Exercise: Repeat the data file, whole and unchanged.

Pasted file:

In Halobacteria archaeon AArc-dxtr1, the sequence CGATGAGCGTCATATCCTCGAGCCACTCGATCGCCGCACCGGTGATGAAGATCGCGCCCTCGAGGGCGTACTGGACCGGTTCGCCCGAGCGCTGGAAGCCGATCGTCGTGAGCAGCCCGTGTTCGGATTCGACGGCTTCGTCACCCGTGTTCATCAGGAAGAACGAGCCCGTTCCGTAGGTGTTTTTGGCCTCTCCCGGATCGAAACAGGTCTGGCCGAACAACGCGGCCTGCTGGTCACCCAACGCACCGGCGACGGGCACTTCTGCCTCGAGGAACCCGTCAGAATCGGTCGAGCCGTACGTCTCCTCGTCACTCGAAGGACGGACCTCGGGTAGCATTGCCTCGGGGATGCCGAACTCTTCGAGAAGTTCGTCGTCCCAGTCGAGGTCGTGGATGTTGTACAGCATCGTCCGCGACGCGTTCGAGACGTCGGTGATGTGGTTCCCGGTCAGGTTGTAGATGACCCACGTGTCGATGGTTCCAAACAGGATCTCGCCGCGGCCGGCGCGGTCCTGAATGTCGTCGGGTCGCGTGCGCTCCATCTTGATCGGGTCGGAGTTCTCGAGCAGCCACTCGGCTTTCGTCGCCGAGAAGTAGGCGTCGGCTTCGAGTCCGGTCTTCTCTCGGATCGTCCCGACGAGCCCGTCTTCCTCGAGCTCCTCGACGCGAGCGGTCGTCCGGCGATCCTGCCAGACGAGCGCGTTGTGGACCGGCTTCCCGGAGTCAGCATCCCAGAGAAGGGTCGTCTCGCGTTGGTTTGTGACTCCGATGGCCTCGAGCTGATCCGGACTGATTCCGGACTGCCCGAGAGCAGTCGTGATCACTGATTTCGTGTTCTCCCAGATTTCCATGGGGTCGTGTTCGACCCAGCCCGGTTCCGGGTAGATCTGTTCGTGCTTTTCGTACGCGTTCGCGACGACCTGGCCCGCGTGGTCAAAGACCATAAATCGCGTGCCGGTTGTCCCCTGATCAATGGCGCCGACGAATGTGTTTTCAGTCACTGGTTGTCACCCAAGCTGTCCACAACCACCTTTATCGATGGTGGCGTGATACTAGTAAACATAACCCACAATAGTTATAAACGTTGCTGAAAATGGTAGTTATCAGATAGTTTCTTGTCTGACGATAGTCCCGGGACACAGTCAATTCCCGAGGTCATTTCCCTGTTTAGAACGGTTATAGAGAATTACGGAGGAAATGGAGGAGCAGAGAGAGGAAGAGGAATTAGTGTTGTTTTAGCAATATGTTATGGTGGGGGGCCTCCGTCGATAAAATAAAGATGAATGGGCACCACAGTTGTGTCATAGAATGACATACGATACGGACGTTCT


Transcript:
In Halobacteria archaeon AArc-dxtr1, the sequence CGATGAGCGTCATATCCTCGAGCCACTCGATCGCCGCACCGGTGATGAAGATCGCGCCCTCGAGGGCGTACTGGACCGGTTCGCCCGAGCGCTGGAAGCCGATCGTCGTGAGCAGCCCGTGTTCGGATTCGACGGCTTCGTCACCCGTGTTCATCAGGAAGAACGAGCCCGTTCCGTAGGTGTTTTTGGCCTCTCCCGGATCGAAACAGGTCTGGCCGAACAACGCGGCCTGCTGGTCACCCAACGCACCGGCGACGGGCACTTCTGCCTCGAGGAACCCGTCAGAATCGGTCGAGCCGTACGTCTCCTCGTCACTCGAAGGACGGACCTCGGGTAGCATTGCCTCGGGGATGCCGAACTCTTCGAGAAGTTCGTCGTCCCAGTCGAGGTCGTGGATGTTGTACAGCATCGTCCGCGACGCGTTCGAGACGTCGGTGATGTGGTTCCCGGTCAGGTTGTAGATGACCCACGTGTCGATGGTTCCAAACAGGATCTCGCCGCGGCCGGCGCGGTCCTGAATGTCGTCGGGTCGCGTGCGCTCCATCTTGATCGGGTCGGAGTTCTCGAGCAGCCACTCGGCTTTCGTCGCCGAGAAGTAGGCGTCGGCTTCGAGTCCGGTCTTCTCTCGGATCGTCCCGACGAGCCCGTCTTCCTCGAGCTCCTCGACGCGAGCGGTCGTCCGGCGATCCTGCCAGACGAGCGCGTTGTGGACCGGCTTCCCGGAGTCAGCATCCCAGAGAAGGGTCGTCTCGCGTTGGTTTGTGACTCCGATGGCCTCGAGCTGATCCGGACTGATTCCGGACTGCCCGAGAGCAGTCGTGATCACTGATTTCGTGTTCTCCCAGATTTCCATGGGGTCGTGTTCGACCCAGCCCGGTTCCGGGTAGATCTGTTCGTGCTTTTCGTACGCGTTCGCGACGACCTGGCCCGCGTGGTCAAAGACCATAAATCGCGTGCCGGTTGTCCCCTGATCAATGGCGCCGACGAATGTGTTTTCAGTCACTGGTTGTCACCCAAGCTGTCCACAACCACCTTTATCGATGGTGGCGTGATACTAGTAAACATAACCCACAATAGTTATAAACGTTGCTGAAAATGGTAGTTATCAGATAGTTTCTTGTCTGACGATAGTCCCGGGACACAGTCAATTCCCGAGGTCATTTCCCTGTTTAGAACGGTTATAGAGAATTACGGAGGAAATGGAGGAGCAGAGAGAGGAAGAGGAATTAGTGTTGTTTTAGCAATATGTTATGGTGGGGGGCCTCCGTCGATAAAATAAAGATGAATGGGCACCACAGTTGTGTCATAGAATGACATACGATACGGACGTTCT